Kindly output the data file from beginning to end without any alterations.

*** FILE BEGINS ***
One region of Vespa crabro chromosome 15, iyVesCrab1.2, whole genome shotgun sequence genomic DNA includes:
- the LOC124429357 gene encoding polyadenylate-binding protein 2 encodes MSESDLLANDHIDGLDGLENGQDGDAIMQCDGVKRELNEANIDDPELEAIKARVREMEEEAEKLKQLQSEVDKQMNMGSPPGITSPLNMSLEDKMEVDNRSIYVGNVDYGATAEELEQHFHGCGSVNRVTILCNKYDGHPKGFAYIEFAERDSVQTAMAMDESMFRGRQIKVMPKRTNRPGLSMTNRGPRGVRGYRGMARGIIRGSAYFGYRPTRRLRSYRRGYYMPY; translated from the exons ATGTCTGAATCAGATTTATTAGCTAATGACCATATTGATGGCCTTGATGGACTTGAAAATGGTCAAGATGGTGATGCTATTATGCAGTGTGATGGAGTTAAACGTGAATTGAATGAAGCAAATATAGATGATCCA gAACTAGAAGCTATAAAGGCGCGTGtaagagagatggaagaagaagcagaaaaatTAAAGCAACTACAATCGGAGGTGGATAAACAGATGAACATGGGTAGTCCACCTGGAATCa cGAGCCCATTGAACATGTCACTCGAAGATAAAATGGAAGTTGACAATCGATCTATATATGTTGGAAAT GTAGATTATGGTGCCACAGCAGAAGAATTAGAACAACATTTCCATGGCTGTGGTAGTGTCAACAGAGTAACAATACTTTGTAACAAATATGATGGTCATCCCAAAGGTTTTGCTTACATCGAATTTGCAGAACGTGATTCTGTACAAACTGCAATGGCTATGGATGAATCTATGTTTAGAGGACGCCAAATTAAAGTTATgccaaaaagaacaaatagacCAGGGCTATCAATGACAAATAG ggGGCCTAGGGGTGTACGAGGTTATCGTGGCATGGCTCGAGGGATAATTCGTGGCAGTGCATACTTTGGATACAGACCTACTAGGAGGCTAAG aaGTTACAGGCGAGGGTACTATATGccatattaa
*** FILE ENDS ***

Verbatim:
One region of Vespa crabro chromosome 15, iyVesCrab1.2, whole genome shotgun sequence genomic DNA includes:
- the LOC124429357 gene encoding polyadenylate-binding protein 2 encodes MSESDLLANDHIDGLDGLENGQDGDAIMQCDGVKRELNEANIDDPELEAIKARVREMEEEAEKLKQLQSEVDKQMNMGSPPGITSPLNMSLEDKMEVDNRSIYVGNVDYGATAEELEQHFHGCGSVNRVTILCNKYDGHPKGFAYIEFAERDSVQTAMAMDESMFRGRQIKVMPKRTNRPGLSMTNRGPRGVRGYRGMARGIIRGSAYFGYRPTRRLRSYRRGYYMPY; translated from the exons ATGTCTGAATCAGATTTATTAGCTAATGACCATATTGATGGCCTTGATGGACTTGAAAATGGTCAAGATGGTGATGCTATTATGCAGTGTGATGGAGTTAAACGTGAATTGAATGAAGCAAATATAGATGATCCA gAACTAGAAGCTATAAAGGCGCGTGtaagagagatggaagaagaagcagaaaaatTAAAGCAACTACAATCGGAGGTGGATAAACAGATGAACATGGGTAGTCCACCTGGAATCa cGAGCCCATTGAACATGTCACTCGAAGATAAAATGGAAGTTGACAATCGATCTATATATGTTGGAAAT GTAGATTATGGTGCCACAGCAGAAGAATTAGAACAACATTTCCATGGCTGTGGTAGTGTCAACAGAGTAACAATACTTTGTAACAAATATGATGGTCATCCCAAAGGTTTTGCTTACATCGAATTTGCAGAACGTGATTCTGTACAAACTGCAATGGCTATGGATGAATCTATGTTTAGAGGACGCCAAATTAAAGTTATgccaaaaagaacaaatagacCAGGGCTATCAATGACAAATAG ggGGCCTAGGGGTGTACGAGGTTATCGTGGCATGGCTCGAGGGATAATTCGTGGCAGTGCATACTTTGGATACAGACCTACTAGGAGGCTAAG aaGTTACAGGCGAGGGTACTATATGccatattaa